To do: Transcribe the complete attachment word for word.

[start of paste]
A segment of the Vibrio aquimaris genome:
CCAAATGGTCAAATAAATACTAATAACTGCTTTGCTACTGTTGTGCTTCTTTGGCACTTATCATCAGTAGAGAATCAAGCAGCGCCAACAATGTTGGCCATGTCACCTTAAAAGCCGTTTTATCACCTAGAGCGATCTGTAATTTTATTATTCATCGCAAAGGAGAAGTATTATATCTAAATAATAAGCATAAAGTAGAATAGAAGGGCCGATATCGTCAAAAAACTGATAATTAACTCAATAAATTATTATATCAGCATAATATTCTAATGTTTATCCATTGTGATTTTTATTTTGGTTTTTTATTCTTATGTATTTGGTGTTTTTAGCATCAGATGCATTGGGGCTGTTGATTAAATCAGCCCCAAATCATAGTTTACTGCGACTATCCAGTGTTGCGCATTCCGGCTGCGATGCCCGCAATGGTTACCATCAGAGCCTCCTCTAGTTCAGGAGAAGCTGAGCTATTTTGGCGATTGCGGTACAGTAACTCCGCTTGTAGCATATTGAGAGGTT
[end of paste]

A segment of the Vibrio aquimaris genome:
CCAAATGGTCAAATAAATACTAATAACTGCTTTGCTACTGTTGTGCTTCTTTGGCACTTATCATCAGTAGAGAATCAAGCAGCGCCAACAATGTTGGCCATGTCACCTTAAAAGCCGTTTTATCACCTAGAGCGATCTGTAATTTTATTATTCATCGCAAAGGAGAAGTATTATATCTAAATAATAAGCATAAAGTAGAATAGAAGGGCCGATATCGTCAAAAAACTGATAATTAACTCAATAAATTATTATATCAGCATAATATTCTAATGTTTATCCATTGTGATTTTTATTTTGGTTTTTTATTCTTATGTATTTGGTGTTTTTAGCATCAGATGCATTGGGGCTGTTGATTAAATCAGCCCCAAATCATAGTTTACTGCGACTATCCAGTGTTGCGCATTCCGGCTGCGATGCCCGCAATGGTTACCATCAGAGCCTCCTCTAGTTCAGGAGAAGCTGAGCTATTTTGGCGATTGCGGTACAGTAACTCCGCTTGTAGCATATTGAGAGGTT